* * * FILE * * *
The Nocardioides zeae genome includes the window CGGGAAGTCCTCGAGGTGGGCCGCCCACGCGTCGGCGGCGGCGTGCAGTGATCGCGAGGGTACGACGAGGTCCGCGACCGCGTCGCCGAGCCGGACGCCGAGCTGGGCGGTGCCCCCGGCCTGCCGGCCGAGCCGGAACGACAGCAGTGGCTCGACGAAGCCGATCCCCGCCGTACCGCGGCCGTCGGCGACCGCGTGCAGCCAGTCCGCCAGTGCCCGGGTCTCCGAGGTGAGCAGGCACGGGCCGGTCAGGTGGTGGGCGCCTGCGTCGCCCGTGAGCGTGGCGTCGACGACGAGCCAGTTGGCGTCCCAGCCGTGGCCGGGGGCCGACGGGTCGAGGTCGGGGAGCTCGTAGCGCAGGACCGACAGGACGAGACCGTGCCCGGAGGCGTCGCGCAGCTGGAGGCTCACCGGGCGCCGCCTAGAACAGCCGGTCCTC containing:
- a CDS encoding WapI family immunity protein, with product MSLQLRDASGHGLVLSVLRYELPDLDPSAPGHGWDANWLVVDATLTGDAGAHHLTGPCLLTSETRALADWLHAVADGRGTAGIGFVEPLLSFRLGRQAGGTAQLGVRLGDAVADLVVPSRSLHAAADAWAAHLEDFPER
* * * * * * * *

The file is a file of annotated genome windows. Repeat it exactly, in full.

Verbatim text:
The Nocardioides zeae genome includes the window CGGGAAGTCCTCGAGGTGGGCCGCCCACGCGTCGGCGGCGGCGTGCAGTGATCGCGAGGGTACGACGAGGTCCGCGACCGCGTCGCCGAGCCGGACGCCGAGCTGGGCGGTGCCCCCGGCCTGCCGGCCGAGCCGGAACGACAGCAGTGGCTCGACGAAGCCGATCCCCGCCGTACCGCGGCCGTCGGCGACCGCGTGCAGCCAGTCCGCCAGTGCCCGGGTCTCCGAGGTGAGCAGGCACGGGCCGGTCAGGTGGTGGGCGCCTGCGTCGCCCGTGAGCGTGGCGTCGACGACGAGCCAGTTGGCGTCCCAGCCGTGGCCGGGGGCCGACGGGTCGAGGTCGGGGAGCTCGTAGCGCAGGACCGACAGGACGAGACCGTGCCCGGAGGCGTCGCGCAGCTGGAGGCTCACCGGGCGCCGCCTAGAACAGCCGGTCCTC containing:
- a CDS encoding WapI family immunity protein, with product MSLQLRDASGHGLVLSVLRYELPDLDPSAPGHGWDANWLVVDATLTGDAGAHHLTGPCLLTSETRALADWLHAVADGRGTAGIGFVEPLLSFRLGRQAGGTAQLGVRLGDAVADLVVPSRSLHAAADAWAAHLEDFPER